three others who were behind me on the list and a couple of fellas who were still trying to get on a flight after getting bumped off their flight at 2:30 p.m. for the same reason. Things were not looking good. I pulled out all the stops, talked about my community service trip to help the needy in Honduras, talked about the cost of my other flights, and mentioned the fundraising we had done to go on the trip.
Yeah … no dice. There was no way I was getting on the next flight. I was not the only one with a sob story.
There was a GU undergrad who was in complete tears, distraught over the thought of missing a planned family vacation, and there was another tale of a woman who had been traveling for the past week and spent the last couple days getting displaced from her planes.
These two ladies were the ones in front of me on the list. They agreed to take a guarantee on the 10:00 a.m. flight the next day, but also said they would try their luck on the chance they could get on the 8:30 p.m. flight. Yes, they would still be ahead of me on the priority list.
Another gentleman just wanted to go home, and the airline offered to refund his ticket and get him a rental car to drive to Seattle. He offered to give me a ride, but that still would not guarantee to get me to Houston on time.
Other people would come up to the counter, and the Alaskan Airlines man would tell them he could do nothing and a couple times said to them, “This lady is trying to get to Honduras for a service trip, and there is nothing I can even do for her at this time … “
Wow. I had become the example.
The best Alaska could do for me at this time was give me at $300
travel voucher and put me on the next flight they had an opening on. As much as I would have loved to use a voucher on an exotic trip to Hawaii or something, I was heartbroken that I was not going to be able to go to Honduras with the rest of the group.
Crushed, I took my voucher and moved off to the side and plotted out my next move. It looked like I had a wonderful spring break ahead of me in sunny Spokane.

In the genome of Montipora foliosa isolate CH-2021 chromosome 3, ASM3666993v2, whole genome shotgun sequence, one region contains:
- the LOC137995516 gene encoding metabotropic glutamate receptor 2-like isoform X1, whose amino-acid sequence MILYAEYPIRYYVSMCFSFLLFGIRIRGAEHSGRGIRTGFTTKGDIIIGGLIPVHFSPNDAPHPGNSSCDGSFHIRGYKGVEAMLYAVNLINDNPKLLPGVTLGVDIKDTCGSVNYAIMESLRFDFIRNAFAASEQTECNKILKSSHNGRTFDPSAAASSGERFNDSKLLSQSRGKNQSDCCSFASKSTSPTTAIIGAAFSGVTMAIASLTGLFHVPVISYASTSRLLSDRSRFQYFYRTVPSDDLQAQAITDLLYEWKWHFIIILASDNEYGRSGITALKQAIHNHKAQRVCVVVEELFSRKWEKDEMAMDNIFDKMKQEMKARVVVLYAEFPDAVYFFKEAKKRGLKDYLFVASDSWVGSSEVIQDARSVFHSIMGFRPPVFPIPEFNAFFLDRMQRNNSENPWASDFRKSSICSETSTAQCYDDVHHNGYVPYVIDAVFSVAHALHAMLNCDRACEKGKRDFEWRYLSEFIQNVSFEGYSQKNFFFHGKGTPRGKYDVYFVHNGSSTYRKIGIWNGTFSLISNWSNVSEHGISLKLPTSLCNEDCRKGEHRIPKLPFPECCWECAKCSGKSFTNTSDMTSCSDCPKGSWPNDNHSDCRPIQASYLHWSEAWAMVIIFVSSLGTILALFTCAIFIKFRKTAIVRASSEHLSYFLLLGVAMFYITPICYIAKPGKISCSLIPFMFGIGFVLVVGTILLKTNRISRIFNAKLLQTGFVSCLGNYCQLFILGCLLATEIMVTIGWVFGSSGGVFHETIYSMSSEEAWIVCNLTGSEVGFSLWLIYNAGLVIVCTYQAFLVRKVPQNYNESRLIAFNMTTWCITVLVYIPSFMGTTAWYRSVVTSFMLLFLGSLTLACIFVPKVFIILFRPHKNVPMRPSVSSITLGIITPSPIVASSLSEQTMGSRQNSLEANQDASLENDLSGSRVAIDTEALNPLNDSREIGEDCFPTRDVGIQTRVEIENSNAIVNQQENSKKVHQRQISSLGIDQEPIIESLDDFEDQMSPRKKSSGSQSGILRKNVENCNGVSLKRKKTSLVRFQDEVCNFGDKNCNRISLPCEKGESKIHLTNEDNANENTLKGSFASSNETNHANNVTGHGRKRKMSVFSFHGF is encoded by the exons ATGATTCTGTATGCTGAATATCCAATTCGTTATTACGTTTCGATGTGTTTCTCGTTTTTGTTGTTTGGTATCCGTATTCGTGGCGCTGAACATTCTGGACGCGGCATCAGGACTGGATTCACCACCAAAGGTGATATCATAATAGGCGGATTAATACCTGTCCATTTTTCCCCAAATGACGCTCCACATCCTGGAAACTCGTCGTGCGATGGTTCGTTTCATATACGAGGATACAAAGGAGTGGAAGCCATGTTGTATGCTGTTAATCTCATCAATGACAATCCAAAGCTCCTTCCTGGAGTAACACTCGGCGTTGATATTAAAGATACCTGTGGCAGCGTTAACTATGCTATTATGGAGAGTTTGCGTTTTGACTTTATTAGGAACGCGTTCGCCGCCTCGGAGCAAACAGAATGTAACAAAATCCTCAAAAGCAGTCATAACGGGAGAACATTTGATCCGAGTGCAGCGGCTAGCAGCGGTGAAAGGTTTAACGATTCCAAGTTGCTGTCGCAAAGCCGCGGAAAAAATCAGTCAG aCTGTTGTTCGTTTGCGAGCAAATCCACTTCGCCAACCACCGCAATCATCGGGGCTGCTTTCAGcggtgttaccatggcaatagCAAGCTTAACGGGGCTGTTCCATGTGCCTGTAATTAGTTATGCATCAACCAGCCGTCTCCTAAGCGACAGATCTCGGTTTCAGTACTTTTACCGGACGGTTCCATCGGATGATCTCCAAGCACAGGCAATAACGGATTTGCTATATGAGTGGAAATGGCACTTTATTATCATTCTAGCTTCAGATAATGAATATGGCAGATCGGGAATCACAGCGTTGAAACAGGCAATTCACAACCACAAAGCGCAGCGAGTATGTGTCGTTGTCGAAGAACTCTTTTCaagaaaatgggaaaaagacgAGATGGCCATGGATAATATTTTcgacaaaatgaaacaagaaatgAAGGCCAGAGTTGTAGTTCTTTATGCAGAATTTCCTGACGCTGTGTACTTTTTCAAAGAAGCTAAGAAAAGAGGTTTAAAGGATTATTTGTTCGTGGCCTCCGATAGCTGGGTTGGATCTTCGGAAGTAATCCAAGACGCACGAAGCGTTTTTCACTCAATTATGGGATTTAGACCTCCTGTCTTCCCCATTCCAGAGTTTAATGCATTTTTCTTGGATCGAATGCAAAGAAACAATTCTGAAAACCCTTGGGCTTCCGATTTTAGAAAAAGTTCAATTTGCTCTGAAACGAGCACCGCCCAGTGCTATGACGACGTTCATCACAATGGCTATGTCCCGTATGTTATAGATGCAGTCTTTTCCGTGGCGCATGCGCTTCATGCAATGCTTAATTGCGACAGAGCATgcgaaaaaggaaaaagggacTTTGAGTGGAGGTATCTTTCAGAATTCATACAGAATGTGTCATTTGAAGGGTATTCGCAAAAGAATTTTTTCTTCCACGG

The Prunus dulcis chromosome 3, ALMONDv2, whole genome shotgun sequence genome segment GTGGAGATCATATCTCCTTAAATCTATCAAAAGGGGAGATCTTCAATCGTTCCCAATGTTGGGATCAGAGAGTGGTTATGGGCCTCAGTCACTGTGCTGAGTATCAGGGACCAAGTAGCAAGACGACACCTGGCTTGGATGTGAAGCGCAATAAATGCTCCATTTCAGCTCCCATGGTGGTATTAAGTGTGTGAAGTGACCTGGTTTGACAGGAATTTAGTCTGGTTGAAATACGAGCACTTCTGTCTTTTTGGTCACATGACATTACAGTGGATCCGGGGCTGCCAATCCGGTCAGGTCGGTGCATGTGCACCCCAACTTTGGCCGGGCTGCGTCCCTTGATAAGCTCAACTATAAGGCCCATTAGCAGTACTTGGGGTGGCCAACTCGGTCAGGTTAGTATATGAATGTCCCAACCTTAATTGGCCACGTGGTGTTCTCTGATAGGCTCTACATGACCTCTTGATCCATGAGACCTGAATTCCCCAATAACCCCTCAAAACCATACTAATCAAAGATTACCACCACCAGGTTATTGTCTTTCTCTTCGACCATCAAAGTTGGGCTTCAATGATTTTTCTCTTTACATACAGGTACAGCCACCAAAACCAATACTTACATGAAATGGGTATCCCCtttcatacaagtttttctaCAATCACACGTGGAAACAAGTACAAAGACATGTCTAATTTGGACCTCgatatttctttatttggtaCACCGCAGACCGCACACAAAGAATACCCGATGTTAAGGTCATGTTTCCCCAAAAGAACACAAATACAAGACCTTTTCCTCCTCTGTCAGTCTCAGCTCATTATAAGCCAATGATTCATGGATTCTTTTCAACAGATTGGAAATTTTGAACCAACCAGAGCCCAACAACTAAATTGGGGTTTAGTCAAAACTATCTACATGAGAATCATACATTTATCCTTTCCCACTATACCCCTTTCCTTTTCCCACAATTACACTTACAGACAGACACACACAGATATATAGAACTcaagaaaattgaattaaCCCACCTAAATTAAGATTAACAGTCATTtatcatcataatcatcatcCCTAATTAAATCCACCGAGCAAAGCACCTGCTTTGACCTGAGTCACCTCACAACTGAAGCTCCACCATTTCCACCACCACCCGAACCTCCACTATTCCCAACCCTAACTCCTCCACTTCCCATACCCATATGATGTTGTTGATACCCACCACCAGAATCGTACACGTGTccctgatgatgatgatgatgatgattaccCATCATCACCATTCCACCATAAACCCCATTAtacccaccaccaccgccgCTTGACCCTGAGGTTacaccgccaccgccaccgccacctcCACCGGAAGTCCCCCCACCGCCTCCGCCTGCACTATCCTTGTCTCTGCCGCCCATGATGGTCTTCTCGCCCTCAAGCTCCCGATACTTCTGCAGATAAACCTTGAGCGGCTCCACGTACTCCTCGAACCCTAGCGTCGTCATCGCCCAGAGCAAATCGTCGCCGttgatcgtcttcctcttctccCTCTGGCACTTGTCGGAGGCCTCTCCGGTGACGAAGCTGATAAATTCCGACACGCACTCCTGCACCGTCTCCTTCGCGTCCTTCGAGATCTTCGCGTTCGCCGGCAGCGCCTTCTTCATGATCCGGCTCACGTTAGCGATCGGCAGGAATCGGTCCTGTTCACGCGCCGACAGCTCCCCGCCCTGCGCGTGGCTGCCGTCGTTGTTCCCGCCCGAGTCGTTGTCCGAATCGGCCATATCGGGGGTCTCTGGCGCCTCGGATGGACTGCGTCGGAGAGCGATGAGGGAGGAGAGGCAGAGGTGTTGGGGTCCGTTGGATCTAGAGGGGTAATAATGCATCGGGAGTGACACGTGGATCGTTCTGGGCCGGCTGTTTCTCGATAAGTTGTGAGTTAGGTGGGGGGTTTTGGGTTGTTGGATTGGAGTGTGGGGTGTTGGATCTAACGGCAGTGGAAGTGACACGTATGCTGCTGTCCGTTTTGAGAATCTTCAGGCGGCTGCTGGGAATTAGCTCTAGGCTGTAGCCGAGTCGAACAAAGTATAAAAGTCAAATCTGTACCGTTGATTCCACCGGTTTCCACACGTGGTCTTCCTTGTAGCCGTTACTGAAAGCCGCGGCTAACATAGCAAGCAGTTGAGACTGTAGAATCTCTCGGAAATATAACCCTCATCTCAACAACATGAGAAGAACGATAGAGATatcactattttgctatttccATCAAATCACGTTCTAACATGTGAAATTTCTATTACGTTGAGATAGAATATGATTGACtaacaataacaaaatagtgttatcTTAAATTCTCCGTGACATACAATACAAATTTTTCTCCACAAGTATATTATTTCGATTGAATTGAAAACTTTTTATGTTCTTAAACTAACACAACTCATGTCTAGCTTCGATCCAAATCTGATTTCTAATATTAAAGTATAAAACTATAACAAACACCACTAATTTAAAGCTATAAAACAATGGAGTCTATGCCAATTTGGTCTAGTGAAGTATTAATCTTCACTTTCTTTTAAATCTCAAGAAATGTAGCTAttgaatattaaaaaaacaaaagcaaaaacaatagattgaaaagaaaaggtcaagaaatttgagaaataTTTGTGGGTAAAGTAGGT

As this whole debacle went down, little did I know, but Ian Stamme
had been watching. Again he approached to ask me what was going on. After I told him what had happened he went up to the counter to talk to an Alaska representative.
“What would happen and would it be possible for me to give my seat on this flight and give it to her?”
“WHAT?” I thought to myself. Could it possibly be that there was a chance?! Could he possibly be the patron saint of Mission Possible
“Well we cannot offer you any kind of rebate or voucher for doing so. So if you just want to do this out of the kindness of your own heart we can do that, and we can put you on the flight tomorrow at 10:00am.”
“Let’s do that then.,” he responded.
An unbelievable smile had completely taken over my body. I could not believe it. I repeat, I COULD NOT BELIEVE IT. I said about a million thank-yous, told him he was my hero about five more times than that, and gave him my $300 travel voucher. I gave him a big hug, and told him that good karma was coming his way because it was just like he was helping little Honduran kids! He laughed and told me to have a great trip and told me to do some good.
At this same time, everyone from my previous flight had just landed in Seattle and I was receiving text after text asking me if I was getting on the next flight. I excitedly responded with, ”Yes. See you soon.”
I was on my way!